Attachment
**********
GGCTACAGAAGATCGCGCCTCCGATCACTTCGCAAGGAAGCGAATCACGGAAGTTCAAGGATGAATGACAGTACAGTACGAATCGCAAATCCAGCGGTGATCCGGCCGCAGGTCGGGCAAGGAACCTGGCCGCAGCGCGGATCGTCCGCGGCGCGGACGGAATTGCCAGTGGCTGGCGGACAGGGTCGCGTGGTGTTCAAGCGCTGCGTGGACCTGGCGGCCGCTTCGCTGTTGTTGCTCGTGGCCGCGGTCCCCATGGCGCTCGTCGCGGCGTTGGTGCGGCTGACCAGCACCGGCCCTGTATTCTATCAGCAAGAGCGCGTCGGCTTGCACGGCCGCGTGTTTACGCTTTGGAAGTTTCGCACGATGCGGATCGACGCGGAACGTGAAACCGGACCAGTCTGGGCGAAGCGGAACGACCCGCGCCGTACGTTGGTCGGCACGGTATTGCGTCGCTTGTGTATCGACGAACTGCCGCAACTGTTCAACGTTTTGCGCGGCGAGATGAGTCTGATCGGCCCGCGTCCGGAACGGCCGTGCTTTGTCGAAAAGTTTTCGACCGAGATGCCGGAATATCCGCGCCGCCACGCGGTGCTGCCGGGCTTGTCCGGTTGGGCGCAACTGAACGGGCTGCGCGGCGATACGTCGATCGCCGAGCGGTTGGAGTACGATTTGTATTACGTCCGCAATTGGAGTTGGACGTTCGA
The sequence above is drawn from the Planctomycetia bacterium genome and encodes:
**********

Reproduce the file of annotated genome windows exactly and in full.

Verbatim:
GGCTACAGAAGATCGCGCCTCCGATCACTTCGCAAGGAAGCGAATCACGGAAGTTCAAGGATGAATGACAGTACAGTACGAATCGCAAATCCAGCGGTGATCCGGCCGCAGGTCGGGCAAGGAACCTGGCCGCAGCGCGGATCGTCCGCGGCGCGGACGGAATTGCCAGTGGCTGGCGGACAGGGTCGCGTGGTGTTCAAGCGCTGCGTGGACCTGGCGGCCGCTTCGCTGTTGTTGCTCGTGGCCGCGGTCCCCATGGCGCTCGTCGCGGCGTTGGTGCGGCTGACCAGCACCGGCCCTGTATTCTATCAGCAAGAGCGCGTCGGCTTGCACGGCCGCGTGTTTACGCTTTGGAAGTTTCGCACGATGCGGATCGACGCGGAACGTGAAACCGGACCAGTCTGGGCGAAGCGGAACGACCCGCGCCGTACGTTGGTCGGCACGGTATTGCGTCGCTTGTGTATCGACGAACTGCCGCAACTGTTCAACGTTTTGCGCGGCGAGATGAGTCTGATCGGCCCGCGTCCGGAACGGCCGTGCTTTGTCGAAAAGTTTTCGACCGAGATGCCGGAATATCCGCGCCGCCACGCGGTGCTGCCGGGCTTGTCCGGTTGGGCGCAACTGAACGGGCTGCGCGGCGATACGTCGATCGCCGAGCGGTTGGAGTACGATTTGTATTACGTCCGCAATTGGAGTTGGACGTTCGA
The sequence above is drawn from the Planctomycetia bacterium genome and encodes: